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Guest post: "Religion is an inescapable part of school life - is this right in modern Britain?"

A new report recommends scrapping compulsory worship in schools. Here, Charles Clarke - co-author of the report and former Education Secretary - explains why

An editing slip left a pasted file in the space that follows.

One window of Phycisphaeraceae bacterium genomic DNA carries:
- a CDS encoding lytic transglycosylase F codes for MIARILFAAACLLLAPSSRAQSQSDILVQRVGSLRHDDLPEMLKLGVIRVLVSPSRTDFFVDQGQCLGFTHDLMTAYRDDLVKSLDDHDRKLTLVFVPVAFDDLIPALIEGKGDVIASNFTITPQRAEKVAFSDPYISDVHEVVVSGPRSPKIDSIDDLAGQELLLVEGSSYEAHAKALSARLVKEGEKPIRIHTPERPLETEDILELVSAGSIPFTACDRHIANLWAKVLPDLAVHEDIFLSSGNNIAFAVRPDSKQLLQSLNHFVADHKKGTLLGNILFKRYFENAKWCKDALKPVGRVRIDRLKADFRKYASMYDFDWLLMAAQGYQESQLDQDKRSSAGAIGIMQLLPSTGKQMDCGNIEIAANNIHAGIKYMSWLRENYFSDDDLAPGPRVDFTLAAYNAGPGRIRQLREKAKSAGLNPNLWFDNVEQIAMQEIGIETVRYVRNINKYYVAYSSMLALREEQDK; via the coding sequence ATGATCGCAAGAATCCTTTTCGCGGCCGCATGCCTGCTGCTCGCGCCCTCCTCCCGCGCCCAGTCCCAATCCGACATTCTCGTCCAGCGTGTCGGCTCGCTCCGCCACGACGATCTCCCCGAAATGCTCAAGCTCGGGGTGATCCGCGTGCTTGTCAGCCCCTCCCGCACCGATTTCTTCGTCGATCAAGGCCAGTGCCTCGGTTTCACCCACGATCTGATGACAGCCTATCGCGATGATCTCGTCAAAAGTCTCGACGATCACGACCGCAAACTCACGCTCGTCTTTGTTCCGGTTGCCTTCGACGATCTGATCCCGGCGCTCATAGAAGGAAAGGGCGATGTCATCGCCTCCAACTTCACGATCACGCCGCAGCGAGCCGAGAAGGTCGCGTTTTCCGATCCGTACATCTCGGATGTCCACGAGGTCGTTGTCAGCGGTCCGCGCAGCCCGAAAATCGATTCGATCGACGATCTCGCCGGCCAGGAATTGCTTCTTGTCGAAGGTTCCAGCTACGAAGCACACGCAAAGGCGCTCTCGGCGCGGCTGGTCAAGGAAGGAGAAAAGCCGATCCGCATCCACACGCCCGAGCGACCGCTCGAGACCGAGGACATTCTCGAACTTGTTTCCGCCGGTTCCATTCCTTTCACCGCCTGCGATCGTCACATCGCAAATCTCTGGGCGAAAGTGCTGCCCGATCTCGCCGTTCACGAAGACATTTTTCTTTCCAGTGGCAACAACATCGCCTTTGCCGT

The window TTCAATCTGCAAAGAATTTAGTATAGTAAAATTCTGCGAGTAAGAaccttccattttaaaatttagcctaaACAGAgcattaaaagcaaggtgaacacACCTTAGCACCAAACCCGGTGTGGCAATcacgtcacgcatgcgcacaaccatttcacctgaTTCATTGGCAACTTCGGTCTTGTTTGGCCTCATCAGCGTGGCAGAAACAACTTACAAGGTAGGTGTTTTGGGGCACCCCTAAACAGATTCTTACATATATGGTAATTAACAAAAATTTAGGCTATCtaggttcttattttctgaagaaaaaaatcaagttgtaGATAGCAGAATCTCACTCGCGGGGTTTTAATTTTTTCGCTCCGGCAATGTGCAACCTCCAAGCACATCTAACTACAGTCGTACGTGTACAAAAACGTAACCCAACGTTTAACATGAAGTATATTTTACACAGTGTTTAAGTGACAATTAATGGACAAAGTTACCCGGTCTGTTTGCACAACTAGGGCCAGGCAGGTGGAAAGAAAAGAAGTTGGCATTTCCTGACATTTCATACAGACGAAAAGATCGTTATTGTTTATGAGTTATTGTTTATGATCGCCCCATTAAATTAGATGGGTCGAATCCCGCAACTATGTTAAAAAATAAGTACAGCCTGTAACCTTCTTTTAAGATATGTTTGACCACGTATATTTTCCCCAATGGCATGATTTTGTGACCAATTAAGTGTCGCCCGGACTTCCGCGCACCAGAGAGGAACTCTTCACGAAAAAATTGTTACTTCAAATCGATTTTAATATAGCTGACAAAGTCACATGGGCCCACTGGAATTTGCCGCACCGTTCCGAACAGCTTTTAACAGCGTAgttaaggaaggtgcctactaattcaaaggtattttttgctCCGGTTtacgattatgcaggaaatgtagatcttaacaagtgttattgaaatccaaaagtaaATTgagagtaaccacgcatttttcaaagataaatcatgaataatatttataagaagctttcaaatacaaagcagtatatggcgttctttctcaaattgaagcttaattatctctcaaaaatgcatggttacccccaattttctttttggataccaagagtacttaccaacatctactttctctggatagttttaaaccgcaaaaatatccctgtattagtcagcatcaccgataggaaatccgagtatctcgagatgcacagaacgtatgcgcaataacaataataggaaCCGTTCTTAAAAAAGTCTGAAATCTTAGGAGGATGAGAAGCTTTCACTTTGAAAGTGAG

Religion is woven into the fabric of our lives. Each family has its own attitude to it, whether through attending regular acts of worship, participating in religious rites of passage, rejecting organised religion altogether or following a completely different system of belief. Likewise, religion is an inescapable part of the school day, from morning assembly to R.E. classes and school trips to local places of worship. Is this right in twenty-first century Britain? Our current system was established in 1944, when the Christian churches dominated national life far more than they do today. The agreement between Church and state established a structure of church schools, stated that religious instruction would be a legally required part of the curriculum – and decreed that there should be a daily act of collective worship which should be "wholly or mainly of a broadly Christian character". It's not just changes in the social and cultural make-up of Britain that mean this 70-year-old system no longer makes sense. Over that time, the way we use schools has changed, too. The school leaving age has risen steadily, the role of local education authorities has declined and schools have become the venues of an enormous range of ‘pre-school’ and ‘after school’ activity. For well over a decade Ofsted has chronicled the generally unsatisfactory nature of religious education, with increased confusion on the part of many teachers about its purpose and ambition, and reduced commitment by government to include R.E. as a central part of the school curriculum. At the same time religion has become more significant amongst young people themselves. This has partly been stimulated by the enormous range of controversies around religion which dominate the news, whether about IS in Syria or the Church's attitude to women bishops and gay marriage. Young people are now more likely to have an opinion on a particular faith or practice, and this is reflected in their GCSE choices – examination entries for R.E. have increased year on year since 2006. Clearly, the system needs to be updated – which is why I have co-authored a pamphlet with Linda Woodhead urging the government to renew the legal framework regarding religion in schools. Assemblies are really valuable and important. However it is not necessary for them to be tied into a legal straitjacket, flouted by many schools, with an act of Christian worship at its core. Teachers and school governors – within clear Ofsted guidelines - should be able to decide the best form of assembly for that school and its community. The R.E. system should be changed to respect and honour all belief systems, including those, like humanism, which are not religious in any way. It should ensure that every child leaves school understanding clearly what each religion is, and is not. R.E. lessons should also provide time in which young people can work out their own resilient beliefs, in a safe space which allows values to be interrogated and well understood. Some people argue for the abolition of faith schools. However such an approach would eliminate an important right of school choice and in practice would be horribly disruptive and impossible to deliver. So we concluded that the right should remain but that admissions procedures have to be tightened to eliminate abuse and ensure that the right is properly exercised. The greatest gift of education is to give children and young people the equipment to fully understand the world in which they are growing up, the self-confidence to form their own attitudes and beliefs and the ability to use their knowledge and understanding to change the world for the better. That is why we must bring the legal framework for religion in schools up-to-date, and make it fit for modern times. Source:

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